The paper says the only monument to the dead that ultimately matters will be eventual victory, "and a sustained commitment to a rebuilt Iraq -- a commitment that will leave Americans safer and the Iraqi people better off."


In a separate item, "The Washington Post's" William Raspberry says he fears a U.S.-British victory in Iraq may prove Pyrrhic, in that its costs could outweigh its benefits. Possible costs include "the erosion of America's credibility in the world," he says. Can the world, and American citizens themselves, count on U.S. leaders "to tell us the truth about their motives?" he asks. Raspberry says the "shifting rationales offered for launching this war" have created the impression that the U.S. administration was "determined to sell" this campaign from the start.

Is the goal to oust Saddam Hussein from Baghdad, Raspberry asks, or punish him for defying the United Nations? Is it to disarm Iraq's alleged weapons of mass destruction -- as has been repeatedly claimed -- or to deliver the Iraqi people from a despotic leader? Or perhaps the war is about making the United States safer from terrorism? If so, Raspberry questions why the U.S. is now on heightened "orange" alert, the second-highest level as indicated by the U.S. Department of Homeland Security. Why don't Americans feel safer? he asks.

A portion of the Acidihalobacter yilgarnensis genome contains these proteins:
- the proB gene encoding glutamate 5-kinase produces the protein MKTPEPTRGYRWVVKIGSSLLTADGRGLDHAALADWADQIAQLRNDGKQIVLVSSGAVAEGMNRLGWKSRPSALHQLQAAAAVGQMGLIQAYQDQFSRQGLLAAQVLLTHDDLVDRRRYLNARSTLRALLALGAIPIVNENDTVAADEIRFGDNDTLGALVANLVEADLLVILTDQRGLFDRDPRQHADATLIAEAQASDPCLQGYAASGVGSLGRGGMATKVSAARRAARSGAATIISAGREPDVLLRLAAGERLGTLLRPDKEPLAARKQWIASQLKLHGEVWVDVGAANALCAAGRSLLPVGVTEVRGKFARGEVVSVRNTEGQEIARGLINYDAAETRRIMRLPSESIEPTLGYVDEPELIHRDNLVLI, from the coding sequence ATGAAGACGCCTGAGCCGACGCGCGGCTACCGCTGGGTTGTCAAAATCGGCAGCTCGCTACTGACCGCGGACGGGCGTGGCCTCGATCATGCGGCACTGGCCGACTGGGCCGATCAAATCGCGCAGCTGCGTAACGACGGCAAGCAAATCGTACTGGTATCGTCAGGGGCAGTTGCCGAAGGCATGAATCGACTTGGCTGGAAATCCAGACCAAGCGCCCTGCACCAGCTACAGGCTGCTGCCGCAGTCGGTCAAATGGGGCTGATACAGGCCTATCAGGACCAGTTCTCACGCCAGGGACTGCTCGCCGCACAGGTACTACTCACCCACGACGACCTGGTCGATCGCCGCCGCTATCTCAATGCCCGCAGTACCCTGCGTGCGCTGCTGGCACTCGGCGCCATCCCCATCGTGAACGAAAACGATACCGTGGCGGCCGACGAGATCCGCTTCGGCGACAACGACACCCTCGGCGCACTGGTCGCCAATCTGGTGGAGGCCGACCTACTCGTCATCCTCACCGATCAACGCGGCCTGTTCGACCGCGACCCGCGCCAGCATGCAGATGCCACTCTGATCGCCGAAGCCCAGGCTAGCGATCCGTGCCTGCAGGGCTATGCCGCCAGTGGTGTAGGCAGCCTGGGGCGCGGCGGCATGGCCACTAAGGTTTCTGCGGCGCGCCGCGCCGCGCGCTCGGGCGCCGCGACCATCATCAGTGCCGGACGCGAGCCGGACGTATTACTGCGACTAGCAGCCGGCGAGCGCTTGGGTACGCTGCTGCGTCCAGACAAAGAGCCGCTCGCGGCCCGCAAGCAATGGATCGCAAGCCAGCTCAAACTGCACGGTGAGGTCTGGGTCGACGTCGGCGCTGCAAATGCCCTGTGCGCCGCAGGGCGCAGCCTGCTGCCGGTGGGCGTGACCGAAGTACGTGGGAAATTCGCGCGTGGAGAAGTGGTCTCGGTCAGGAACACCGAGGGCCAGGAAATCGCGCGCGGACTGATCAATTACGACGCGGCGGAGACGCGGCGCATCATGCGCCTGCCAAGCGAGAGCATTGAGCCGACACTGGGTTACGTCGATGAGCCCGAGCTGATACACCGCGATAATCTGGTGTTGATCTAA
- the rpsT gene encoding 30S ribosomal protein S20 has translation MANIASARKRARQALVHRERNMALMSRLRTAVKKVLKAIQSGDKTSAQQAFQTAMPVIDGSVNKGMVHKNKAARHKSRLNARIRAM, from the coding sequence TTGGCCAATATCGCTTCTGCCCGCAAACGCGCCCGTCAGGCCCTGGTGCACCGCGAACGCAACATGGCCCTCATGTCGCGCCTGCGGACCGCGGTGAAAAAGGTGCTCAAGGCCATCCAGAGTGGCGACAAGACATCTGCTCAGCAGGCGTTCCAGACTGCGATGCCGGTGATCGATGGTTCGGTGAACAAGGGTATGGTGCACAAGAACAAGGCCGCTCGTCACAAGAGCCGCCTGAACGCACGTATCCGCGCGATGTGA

Raspberry goes on to inquire, if the United States is fighting for freedom, why are U.S. civil liberties being suspended? And why don't Americans feel freer?


In a contribution to "The Wall Street Journal Europe" today, media analyst Siyamend Othman discusses the situation of Iraq's media industry. Formerly of UPI and Amnesty International, Othman says over three decades of limitations "on free speech and the flow of information have had devastating effects" on Iraq, creating a "distorted understanding" of Iraqi history and the sociopolitical environment.